Aug. 8, 2019

The University of Texas at Dallas received a $75,000 grant from the AT&T Foundation to support the Academic Bridge and Future Comets programs, which help prepare young students for college life and STEM careers through advising, mentoring and tutoring.

Titos Brown (left), a sophomore at Judge Barefoot Sanders Law Magnet at Yvonne A. Ewell Townview Center in Dallas, joined the Future Comets Program before starting the eighth grade. His mother, Natalie Brown (right), said the program has given him more confidence in STEM courses.

Dr. Richard C. Benson, president of UT Dallas, acknowledged AT&T’s impact on both programs during a check presentation ceremony at UT Dallas’ Engineering and Computer Science West building.

“The students who benefit from these programs are among the best and brightest in the world,” said Benson, who is also the Eugene McDermott Distinguished University Chair of Leadership. “They are our future leaders, entrepreneurs and innovators. Thanks to programs like these and the generous support of partners like AT&T, many more students will have the chance to realize their dreams.”

The AT&T Foundation initially contributed $220,000 to the Academic Bridge Program in 2010. The foundation’s investment has made a direct impact on students, said Dr. George Fair, vice president for diversity and community engagement and dean of the School of Interdisciplinary Studies.

“You are helping build pathways and futures, and creating a pipeline of talented, high-achieving students ready to pursue higher education and ultimately become our state’s and nation’s future workforce,” Fair told the audience at the ceremony.

As a first-generation graduate student, Ty Bledsoe, assistant vice president for external affairs at AT&T Inc., said he understands the value of an education and a good opportunity.

Dameon Powell Jr. (left), a freshman at McKinney North High School, said the Future Comets Program has helped him understand college life and prepare for high school math. His father, Dameon Sr. (right), said AT&T’s donation is proof that the company is investing in his son’s future.

“Seeing some of the young, rising superstars that are here, it gives me hope that the future is not lost,” Bledsoe told students at the event. “These programs bring out the greatness in all of you. Opportunities for higher education, for great paying jobs, for benefits that will impact your grandchildren and great-grandchildren — they wouldn’t exist without programs like these.”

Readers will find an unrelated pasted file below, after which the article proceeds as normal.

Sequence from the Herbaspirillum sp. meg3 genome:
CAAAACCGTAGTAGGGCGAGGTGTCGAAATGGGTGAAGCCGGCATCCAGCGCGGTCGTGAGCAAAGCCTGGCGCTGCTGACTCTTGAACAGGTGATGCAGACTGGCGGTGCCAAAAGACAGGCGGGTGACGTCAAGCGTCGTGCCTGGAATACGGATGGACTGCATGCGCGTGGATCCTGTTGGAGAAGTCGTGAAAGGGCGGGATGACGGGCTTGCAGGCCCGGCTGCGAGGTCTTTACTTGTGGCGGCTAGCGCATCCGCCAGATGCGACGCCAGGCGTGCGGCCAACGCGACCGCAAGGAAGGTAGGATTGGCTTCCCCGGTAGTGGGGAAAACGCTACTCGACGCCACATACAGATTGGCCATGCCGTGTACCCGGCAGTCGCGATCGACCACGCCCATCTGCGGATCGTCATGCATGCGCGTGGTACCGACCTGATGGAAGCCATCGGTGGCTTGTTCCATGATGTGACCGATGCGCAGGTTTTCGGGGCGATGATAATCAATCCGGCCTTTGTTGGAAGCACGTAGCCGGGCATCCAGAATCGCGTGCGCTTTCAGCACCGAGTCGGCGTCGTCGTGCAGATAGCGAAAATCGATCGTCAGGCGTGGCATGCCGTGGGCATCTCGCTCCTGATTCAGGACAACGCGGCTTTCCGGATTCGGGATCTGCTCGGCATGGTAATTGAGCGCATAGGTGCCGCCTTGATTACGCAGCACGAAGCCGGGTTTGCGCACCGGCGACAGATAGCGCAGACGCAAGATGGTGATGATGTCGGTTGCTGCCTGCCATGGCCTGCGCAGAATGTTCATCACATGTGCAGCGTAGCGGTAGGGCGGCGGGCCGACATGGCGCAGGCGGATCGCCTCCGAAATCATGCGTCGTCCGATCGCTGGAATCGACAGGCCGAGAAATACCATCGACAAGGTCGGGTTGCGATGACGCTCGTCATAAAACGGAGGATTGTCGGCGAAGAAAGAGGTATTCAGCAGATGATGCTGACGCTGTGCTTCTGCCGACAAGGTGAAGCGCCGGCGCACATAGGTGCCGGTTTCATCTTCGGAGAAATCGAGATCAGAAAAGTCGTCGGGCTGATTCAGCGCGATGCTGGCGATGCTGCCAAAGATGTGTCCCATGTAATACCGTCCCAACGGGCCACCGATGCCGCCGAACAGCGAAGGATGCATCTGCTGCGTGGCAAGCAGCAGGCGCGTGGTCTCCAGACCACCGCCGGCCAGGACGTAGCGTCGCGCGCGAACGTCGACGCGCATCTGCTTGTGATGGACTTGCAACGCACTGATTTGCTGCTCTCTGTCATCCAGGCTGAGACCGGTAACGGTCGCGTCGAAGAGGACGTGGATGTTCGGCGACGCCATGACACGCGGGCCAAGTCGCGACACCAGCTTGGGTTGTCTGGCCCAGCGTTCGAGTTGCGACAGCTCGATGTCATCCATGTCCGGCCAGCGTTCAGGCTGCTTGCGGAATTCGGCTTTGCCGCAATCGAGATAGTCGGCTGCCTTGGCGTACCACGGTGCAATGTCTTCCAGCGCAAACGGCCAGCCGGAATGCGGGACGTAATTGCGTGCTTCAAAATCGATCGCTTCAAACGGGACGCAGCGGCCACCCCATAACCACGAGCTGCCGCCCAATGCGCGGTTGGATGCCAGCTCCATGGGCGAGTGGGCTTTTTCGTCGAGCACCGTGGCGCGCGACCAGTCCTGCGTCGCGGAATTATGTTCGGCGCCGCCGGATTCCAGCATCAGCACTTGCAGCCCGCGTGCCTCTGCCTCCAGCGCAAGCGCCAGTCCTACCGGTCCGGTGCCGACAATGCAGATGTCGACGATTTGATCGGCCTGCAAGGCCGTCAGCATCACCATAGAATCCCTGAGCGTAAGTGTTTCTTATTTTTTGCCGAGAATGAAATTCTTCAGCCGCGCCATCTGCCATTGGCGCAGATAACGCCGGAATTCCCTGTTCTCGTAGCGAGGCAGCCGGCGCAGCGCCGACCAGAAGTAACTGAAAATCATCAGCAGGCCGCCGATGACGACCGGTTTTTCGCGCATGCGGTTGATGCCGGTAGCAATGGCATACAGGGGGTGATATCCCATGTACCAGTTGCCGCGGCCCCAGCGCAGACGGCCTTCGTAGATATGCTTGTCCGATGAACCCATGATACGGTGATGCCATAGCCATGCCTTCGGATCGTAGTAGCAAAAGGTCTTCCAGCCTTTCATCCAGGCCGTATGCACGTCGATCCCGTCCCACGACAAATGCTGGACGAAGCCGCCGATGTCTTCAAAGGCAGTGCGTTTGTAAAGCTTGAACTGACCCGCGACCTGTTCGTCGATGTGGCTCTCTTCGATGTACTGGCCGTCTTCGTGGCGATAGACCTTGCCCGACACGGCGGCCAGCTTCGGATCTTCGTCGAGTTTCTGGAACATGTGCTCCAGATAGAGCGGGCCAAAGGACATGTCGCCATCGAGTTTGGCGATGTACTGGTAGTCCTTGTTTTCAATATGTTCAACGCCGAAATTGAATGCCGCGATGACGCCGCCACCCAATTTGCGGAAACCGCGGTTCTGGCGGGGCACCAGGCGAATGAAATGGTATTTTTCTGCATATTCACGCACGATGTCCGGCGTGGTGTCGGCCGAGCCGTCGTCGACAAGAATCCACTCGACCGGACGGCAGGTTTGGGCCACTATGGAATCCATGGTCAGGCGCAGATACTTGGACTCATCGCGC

State Rep. Angie Chen Button MS’80 commended AT&T for its commitment to UT Dallas and spoke about the overall mission behind both programs. 

“There’s a lot of talk lately about the 50-year anniversary of mankind getting to the moon, and this is just like that idea — it’s a grand vision,” Button said. “It’s a grand vision for kids from diverse backgrounds who will continue to excel and go to college.” 

Launched in 2017, the Future Comets program provides college readiness services for students primarily from the Dallas and Richardson school districts. The program offers year-round supplemental instruction and leadership development to students preparing for college and STEM degrees.

The students who benefit from these programs are among the best and brightest in the world. They are our future leaders, entrepreneurs and innovators. Thanks to programs like these and the generous support of partners like AT&T, many more students will have the chance to realize their dreams.

Dr. Richard C. Benson, president of UT Dallas

“I feel like I’ve learned a lot, and it’s prepared me for what’s to come,” said Dameon Powell Jr., a McKinney North High School freshman who has been involved with Future Comets for two years. “I’m getting to know and understand college life.”

The Academic Bridge Program helps high-potential students succeed in college with programming that begins in the summer after high school graduation. Through peer mentorship, financial support and rigorous academic coaching, Academic Bridge students are able to transition from high school to college.

“Without the Academic Bridge Program, I don’t think I would have been as prepared for the first semester of college,” said Autumn Jennings, an arts, technology, and emerging communication senior at UT Dallas who has been in the program for three years. “It made my experience at UT Dallas more enjoyable in general.”

Since its creation in 2000, the Academic Bridge Program has a proven track record of success, with a 70 percent graduation rate and more than 45 percent of students majoring in engineering, science or business management.

“Since most of our students are first-generation college students, it’s making a significant difference in their lives and their family’s lives,” said Soli Ghirmai, director of the Academic Bridge Program. “AT&T is investing in the future, and we hope to continue this partnership to change students’ lives.”

From left: Future Comets teachers Brian Beck-Smith BS’05, Sonja Head and Ashley Edison lead instructional Saturday courses and summer camps for middle school students throughout the year. Raul Hinojosa Jr. (right) is the director of community engagement, which oversees the program.

Media Contact: Melissa Graham, UT Dallas, (972) 883-2243, [email protected]
or the Office of Media Relations, UT Dallas, (972) 883-2155, [email protected]